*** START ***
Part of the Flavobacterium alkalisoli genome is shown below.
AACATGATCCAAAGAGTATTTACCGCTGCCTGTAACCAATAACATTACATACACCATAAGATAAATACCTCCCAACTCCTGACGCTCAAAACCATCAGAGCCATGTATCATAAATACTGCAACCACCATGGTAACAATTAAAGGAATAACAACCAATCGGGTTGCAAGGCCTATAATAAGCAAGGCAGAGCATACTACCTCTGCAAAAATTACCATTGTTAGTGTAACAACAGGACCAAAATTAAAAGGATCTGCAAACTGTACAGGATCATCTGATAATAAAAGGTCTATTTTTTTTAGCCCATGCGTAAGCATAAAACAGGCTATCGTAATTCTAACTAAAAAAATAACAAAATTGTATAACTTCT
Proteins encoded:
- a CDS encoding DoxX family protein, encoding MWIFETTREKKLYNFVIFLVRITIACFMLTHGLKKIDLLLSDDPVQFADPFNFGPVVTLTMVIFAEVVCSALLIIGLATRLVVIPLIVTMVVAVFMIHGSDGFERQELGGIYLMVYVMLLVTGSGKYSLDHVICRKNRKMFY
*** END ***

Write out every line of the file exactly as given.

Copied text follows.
Part of the Flavobacterium alkalisoli genome is shown below.
AACATGATCCAAAGAGTATTTACCGCTGCCTGTAACCAATAACATTACATACACCATAAGATAAATACCTCCCAACTCCTGACGCTCAAAACCATCAGAGCCATGTATCATAAATACTGCAACCACCATGGTAACAATTAAAGGAATAACAACCAATCGGGTTGCAAGGCCTATAATAAGCAAGGCAGAGCATACTACCTCTGCAAAAATTACCATTGTTAGTGTAACAACAGGACCAAAATTAAAAGGATCTGCAAACTGTACAGGATCATCTGATAATAAAAGGTCTATTTTTTTTAGCCCATGCGTAAGCATAAAACAGGCTATCGTAATTCTAACTAAAAAAATAACAAAATTGTATAACTTCT
Proteins encoded:
- a CDS encoding DoxX family protein, encoding MWIFETTREKKLYNFVIFLVRITIACFMLTHGLKKIDLLLSDDPVQFADPFNFGPVVTLTMVIFAEVVCSALLIIGLATRLVVIPLIVTMVVAVFMIHGSDGFERQELGGIYLMVYVMLLVTGSGKYSLDHVICRKNRKMFY